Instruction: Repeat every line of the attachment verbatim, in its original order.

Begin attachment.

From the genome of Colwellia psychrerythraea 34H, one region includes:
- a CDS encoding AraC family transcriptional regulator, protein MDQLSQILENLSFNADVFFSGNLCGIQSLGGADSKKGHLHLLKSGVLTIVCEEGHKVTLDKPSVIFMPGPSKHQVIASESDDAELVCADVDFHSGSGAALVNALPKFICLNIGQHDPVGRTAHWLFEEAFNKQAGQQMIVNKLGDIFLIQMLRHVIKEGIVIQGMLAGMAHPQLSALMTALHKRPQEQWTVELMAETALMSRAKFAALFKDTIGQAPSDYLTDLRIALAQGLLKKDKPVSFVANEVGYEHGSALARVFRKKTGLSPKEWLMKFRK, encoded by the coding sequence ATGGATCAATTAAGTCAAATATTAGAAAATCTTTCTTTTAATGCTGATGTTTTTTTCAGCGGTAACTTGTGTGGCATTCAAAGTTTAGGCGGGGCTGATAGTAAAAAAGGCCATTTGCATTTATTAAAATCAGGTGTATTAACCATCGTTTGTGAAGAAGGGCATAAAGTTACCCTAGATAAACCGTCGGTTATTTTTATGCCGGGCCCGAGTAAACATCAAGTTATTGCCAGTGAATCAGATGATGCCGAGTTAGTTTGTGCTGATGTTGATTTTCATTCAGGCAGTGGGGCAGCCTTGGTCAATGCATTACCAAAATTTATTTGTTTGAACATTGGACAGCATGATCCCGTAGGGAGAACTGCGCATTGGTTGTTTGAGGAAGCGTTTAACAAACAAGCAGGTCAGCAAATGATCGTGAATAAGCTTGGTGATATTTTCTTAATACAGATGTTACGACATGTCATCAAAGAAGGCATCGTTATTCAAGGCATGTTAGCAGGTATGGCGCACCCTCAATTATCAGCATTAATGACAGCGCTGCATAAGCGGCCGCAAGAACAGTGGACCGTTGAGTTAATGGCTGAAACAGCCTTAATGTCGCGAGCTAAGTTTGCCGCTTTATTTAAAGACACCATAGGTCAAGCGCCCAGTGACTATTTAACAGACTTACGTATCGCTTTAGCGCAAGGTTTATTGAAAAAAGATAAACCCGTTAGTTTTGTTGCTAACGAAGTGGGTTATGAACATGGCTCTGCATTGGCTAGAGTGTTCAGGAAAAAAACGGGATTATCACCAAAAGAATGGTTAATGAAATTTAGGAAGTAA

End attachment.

From the genome of Colwellia psychrerythraea 34H, one region includes:
- a CDS encoding AraC family transcriptional regulator, protein MDQLSQILENLSFNADVFFSGNLCGIQSLGGADSKKGHLHLLKSGVLTIVCEEGHKVTLDKPSVIFMPGPSKHQVIASESDDAELVCADVDFHSGSGAALVNALPKFICLNIGQHDPVGRTAHWLFEEAFNKQAGQQMIVNKLGDIFLIQMLRHVIKEGIVIQGMLAGMAHPQLSALMTALHKRPQEQWTVELMAETALMSRAKFAALFKDTIGQAPSDYLTDLRIALAQGLLKKDKPVSFVANEVGYEHGSALARVFRKKTGLSPKEWLMKFRK, encoded by the coding sequence ATGGATCAATTAAGTCAAATATTAGAAAATCTTTCTTTTAATGCTGATGTTTTTTTCAGCGGTAACTTGTGTGGCATTCAAAGTTTAGGCGGGGCTGATAGTAAAAAAGGCCATTTGCATTTATTAAAATCAGGTGTATTAACCATCGTTTGTGAAGAAGGGCATAAAGTTACCCTAGATAAACCGTCGGTTATTTTTATGCCGGGCCCGAGTAAACATCAAGTTATTGCCAGTGAATCAGATGATGCCGAGTTAGTTTGTGCTGATGTTGATTTTCATTCAGGCAGTGGGGCAGCCTTGGTCAATGCATTACCAAAATTTATTTGTTTGAACATTGGACAGCATGATCCCGTAGGGAGAACTGCGCATTGGTTGTTTGAGGAAGCGTTTAACAAACAAGCAGGTCAGCAAATGATCGTGAATAAGCTTGGTGATATTTTCTTAATACAGATGTTACGACATGTCATCAAAGAAGGCATCGTTATTCAAGGCATGTTAGCAGGTATGGCGCACCCTCAATTATCAGCATTAATGACAGCGCTGCATAAGCGGCCGCAAGAACAGTGGACCGTTGAGTTAATGGCTGAAACAGCCTTAATGTCGCGAGCTAAGTTTGCCGCTTTATTTAAAGACACCATAGGTCAAGCGCCCAGTGACTATTTAACAGACTTACGTATCGCTTTAGCGCAAGGTTTATTGAAAAAAGATAAACCCGTTAGTTTTGTTGCTAACGAAGTGGGTTATGAACATGGCTCTGCATTGGCTAGAGTGTTCAGGAAAAAAACGGGATTATCACCAAAAGAATGGTTAATGAAATTTAGGAAGTAA